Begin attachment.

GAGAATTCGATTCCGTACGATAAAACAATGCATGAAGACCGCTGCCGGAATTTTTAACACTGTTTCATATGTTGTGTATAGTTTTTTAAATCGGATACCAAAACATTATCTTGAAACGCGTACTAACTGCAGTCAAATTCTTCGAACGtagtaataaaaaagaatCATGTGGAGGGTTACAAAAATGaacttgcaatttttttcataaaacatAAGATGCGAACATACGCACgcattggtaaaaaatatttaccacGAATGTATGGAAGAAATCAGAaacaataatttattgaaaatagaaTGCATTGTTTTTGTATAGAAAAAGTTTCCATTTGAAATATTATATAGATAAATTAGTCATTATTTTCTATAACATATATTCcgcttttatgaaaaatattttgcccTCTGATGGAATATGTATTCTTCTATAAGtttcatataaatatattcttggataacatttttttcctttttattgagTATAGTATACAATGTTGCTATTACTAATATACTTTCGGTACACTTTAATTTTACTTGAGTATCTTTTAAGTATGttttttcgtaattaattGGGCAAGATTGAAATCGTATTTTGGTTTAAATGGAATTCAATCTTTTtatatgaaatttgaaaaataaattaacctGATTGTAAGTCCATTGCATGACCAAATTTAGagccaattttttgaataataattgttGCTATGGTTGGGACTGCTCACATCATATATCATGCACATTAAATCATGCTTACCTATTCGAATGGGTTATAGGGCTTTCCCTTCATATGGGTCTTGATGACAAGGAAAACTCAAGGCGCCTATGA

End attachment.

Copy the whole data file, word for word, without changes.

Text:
GAGAATTCGATTCCGTACGATAAAACAATGCATGAAGACCGCTGCCGGAATTTTTAACACTGTTTCATATGTTGTGTATAGTTTTTTAAATCGGATACCAAAACATTATCTTGAAACGCGTACTAACTGCAGTCAAATTCTTCGAACGtagtaataaaaaagaatCATGTGGAGGGTTACAAAAATGaacttgcaatttttttcataaaacatAAGATGCGAACATACGCACgcattggtaaaaaatatttaccacGAATGTATGGAAGAAATCAGAaacaataatttattgaaaatagaaTGCATTGTTTTTGTATAGAAAAAGTTTCCATTTGAAATATTATATAGATAAATTAGTCATTATTTTCTATAACATATATTCcgcttttatgaaaaatattttgcccTCTGATGGAATATGTATTCTTCTATAAGtttcatataaatatattcttggataacatttttttcctttttattgagTATAGTATACAATGTTGCTATTACTAATATACTTTCGGTACACTTTAATTTTACTTGAGTATCTTTTAAGTATGttttttcgtaattaattGGGCAAGATTGAAATCGTATTTTGGTTTAAATGGAATTCAATCTTTTtatatgaaatttgaaaaataaattaacctGATTGTAAGTCCATTGCATGACCAAATTTAGagccaattttttgaataataattgttGCTATGGTTGGGACTGCTCACATCATATATCATGCACATTAAATCATGCTTACCTATTCGAATGGGTTATAGGGCTTTCCCTTCATATGGGTCTTGATGACAAGGAAAACTCAAGGCGCCTATGA